Photo: Umar Farouk Abdulmutallab
In the aftermath of the attempted bombing of a Northwest Airlines flight from Amsterdam to Detroit on Christmas Day in 2009 by Umar Farouk Abdulmutallab, the Transportation Security Administration (TSA) moved to increase airport security. Passengers flying "non-stop" to the US were subject to enhanced screenings, including in some cases a full-body pat-down. But, immediately, TSA realized that this placed an "extraordinary burden" on airports and airlines and TSA moved to develop a "regime" that would subject a "reduced pool" of passengers to "enhanced screenings."
On January 13, 2010, it was announced a list of fourteen countries of interest. The list included: Cuba, Sudan, Syria, Iran (four countries on the State Department's list of state sponsors of terrorism) and Afghanistan, Algeria, Iraq, Lebanon, Libya, Nigeria, Pakistan, Saudi Arabia, Somalia and Yemen. The new regime meant all passengers traveling from any of the fourteen countries would, regardless of nationality or US citizenship, be subject to increased security and possible violations of privacy.
Newly published cables from WikiLeaks shed light on reactions from leaders of countries on the list. From January to February 2010, US diplomats had to explain and justify the designation. Some leaders from countries on the list took serious offense thus relations between the US and certain countries were in jeopardy. As one leader in Nigeria put it, the US had gone ahead and designated countries as terrorist countries and that was unacceptable.
"Poison" to US-Algeria Relations
Algerian Foreign Minister Mourad Medelci, in a meeting with Near Eastern Affairs Deputy Assistant Secretary Janet Sanderson, called Algeria's designation "a blow to relations." He said "Algeria's security professionals were baffled by the move" and the designation "was at odds with President Obama's Cairo speech calling for more solidarity between the West and the Muslim World." Sanderson attempted to justify the decision and said the measure was in no way a reflection of US appreciation of cooperation between the US and Algeria. But, Medelci didn't buy this explanation.
"Algeria had taken all necessary measures to ensure the security of its territory and should not have been put on this list, which was discriminatory," he explained. Medelci called this move a "poison" in US-Algeria relations and said, while he understood Sanderson was here to assuage concerns, she was on a "mission impossible." Algeria wanted to be off the list. "No more, no less." Algeria also wanted to know why the announcement of this list had been made now. There had been "no special measures in place for years" so it was upsetting.
In a meeting with Algerian Counterterrorism Coordinator Kamel Rezag Bara, Bara told Sanderson the US could have "implemented the measure without publicizing it." Bara refused to buy the idea that "enhanced airport screenings" were appropriate for all Algerians.
Such treatment would be understandable for state sponsors of terrorism; or countries in areas where U.S. troops were fighting like Iraq, Afghanistan and Pakistan; or for countries in turmoil like Yemen and Somalia; or perhaps for Saudi Arabia, which had been the source of 19 of 22 terrorists involved in the 9/11 attack; or even Lebanon, because of Hizballah. But it was not understandable for Algeria or Libya. Libya was one of the first states to take action against Osama bin Ladin. (Note: In addition to sticking up for the only other Maghrebi state on TSA list, Rezag Bara is a former Algerian ambassador to Libya.) Algeria was a prime U.S. ally in fighting terrorism. How had this list been drawn up? he asked. Rezag Bara said it might have been acceptable to screen, for example, Algerians who had visited Yemen or Afghanistan, but not all Algerian nationals. He said he would not say more, but the government of Algeria really (he put emphasis on this last word) wanted the US to take Algeria off the list.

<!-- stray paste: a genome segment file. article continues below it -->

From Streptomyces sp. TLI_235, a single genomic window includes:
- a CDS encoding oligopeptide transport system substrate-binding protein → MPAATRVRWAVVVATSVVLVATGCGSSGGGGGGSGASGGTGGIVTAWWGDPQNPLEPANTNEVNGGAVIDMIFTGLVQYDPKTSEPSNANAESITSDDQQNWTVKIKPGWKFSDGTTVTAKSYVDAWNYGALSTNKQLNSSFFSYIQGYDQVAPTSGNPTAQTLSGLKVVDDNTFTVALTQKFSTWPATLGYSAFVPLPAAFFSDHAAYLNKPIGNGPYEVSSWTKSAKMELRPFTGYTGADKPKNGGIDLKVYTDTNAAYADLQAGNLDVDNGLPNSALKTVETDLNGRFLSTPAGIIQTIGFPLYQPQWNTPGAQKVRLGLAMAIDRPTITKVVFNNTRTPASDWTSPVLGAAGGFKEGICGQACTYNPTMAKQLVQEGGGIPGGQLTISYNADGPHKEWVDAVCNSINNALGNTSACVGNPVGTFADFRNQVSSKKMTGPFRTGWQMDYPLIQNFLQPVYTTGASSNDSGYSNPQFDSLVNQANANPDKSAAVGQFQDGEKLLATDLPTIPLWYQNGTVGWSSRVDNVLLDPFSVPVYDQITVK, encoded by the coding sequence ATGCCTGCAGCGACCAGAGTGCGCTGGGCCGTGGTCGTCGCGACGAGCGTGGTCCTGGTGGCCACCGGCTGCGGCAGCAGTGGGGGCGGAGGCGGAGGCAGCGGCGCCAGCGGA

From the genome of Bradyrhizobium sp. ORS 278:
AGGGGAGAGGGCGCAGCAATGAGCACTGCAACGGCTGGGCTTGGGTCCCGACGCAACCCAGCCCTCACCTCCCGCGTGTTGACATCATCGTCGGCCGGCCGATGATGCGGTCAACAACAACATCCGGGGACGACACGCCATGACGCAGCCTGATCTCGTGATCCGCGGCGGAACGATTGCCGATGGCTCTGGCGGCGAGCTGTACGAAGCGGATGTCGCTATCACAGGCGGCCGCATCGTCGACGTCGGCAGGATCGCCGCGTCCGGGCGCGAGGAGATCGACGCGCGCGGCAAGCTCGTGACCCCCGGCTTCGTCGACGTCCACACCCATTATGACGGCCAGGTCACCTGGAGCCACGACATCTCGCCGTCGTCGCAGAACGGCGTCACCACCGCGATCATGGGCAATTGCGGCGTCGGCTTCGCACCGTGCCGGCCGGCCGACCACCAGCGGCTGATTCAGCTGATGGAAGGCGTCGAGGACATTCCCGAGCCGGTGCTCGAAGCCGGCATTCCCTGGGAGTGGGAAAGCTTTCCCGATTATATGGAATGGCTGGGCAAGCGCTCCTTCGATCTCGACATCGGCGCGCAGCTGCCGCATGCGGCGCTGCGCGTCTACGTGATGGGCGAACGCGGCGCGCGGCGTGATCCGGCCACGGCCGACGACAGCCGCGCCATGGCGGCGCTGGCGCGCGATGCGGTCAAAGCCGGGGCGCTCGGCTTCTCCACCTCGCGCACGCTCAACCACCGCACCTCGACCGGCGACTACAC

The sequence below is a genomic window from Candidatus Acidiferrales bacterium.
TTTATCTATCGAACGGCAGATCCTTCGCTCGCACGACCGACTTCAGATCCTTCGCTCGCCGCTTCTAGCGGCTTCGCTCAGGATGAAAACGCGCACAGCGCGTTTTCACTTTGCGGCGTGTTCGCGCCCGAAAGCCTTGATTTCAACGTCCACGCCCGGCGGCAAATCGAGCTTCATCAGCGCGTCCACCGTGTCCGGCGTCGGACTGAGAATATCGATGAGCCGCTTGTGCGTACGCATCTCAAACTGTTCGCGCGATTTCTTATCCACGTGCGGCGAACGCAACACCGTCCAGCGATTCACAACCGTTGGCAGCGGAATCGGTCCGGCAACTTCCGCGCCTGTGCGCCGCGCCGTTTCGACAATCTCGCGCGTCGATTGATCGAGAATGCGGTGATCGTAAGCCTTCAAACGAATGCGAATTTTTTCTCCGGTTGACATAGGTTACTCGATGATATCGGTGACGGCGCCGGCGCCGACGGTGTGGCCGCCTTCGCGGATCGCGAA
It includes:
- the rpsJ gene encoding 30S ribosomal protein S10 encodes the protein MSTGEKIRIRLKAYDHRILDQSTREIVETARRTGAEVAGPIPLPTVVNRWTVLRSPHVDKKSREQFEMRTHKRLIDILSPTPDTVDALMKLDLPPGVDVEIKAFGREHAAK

Lebanon: Enhanced Security Will Be "Economically Injurious"
Lebanon President Michel Sleiman and other Lebanese officials publicly and privately voiced their dismay at TSA's designation. In a "scenesetter" for Special Envoy for Middle East Peace George Mitchell, then-charge d'affaires to Lebanon Michele Sison notes Presidency Director General Naji Abi Assi argued "the differentiation between state sponsors of terrorism and other countries of concern was not properly made and the resulting sense of humiliation and embarrassment would only benefit extremists."
In a meeting with a congressional delegation led by Rep. Alcee L. Hastings (D-FL) on January 8, President Sleiman raised the issue of the TSA listing protesting, "Lebanon's safety record at Beirut's Rafiq Hariri International Airport was excellent." He added the new security procedures would likely be "economically injurious."
American Tourists Could "Attract Terrorists"
On January 21, Mahmoud Jibril, head of Libya's National Economic Development Board (NEDB), met with US Ambassador to Libya Gene Cretz. He was "commended" for taking on the task of re-engaging Libya diplomatically after "decades of isolation." Jibril informed Cretz that it was time to begin to implement projects that built trust between the two countries. He added, "Arabs of the sixties are no longer the Arabs of today," meaning leaders in the region no longer will reject relations simply because of the US-Israel relationship. But, he pointed out the inclusion of Libya on the "countries of interest" list would not help matters, as it "reinforced negative perceptions about the US in Libya.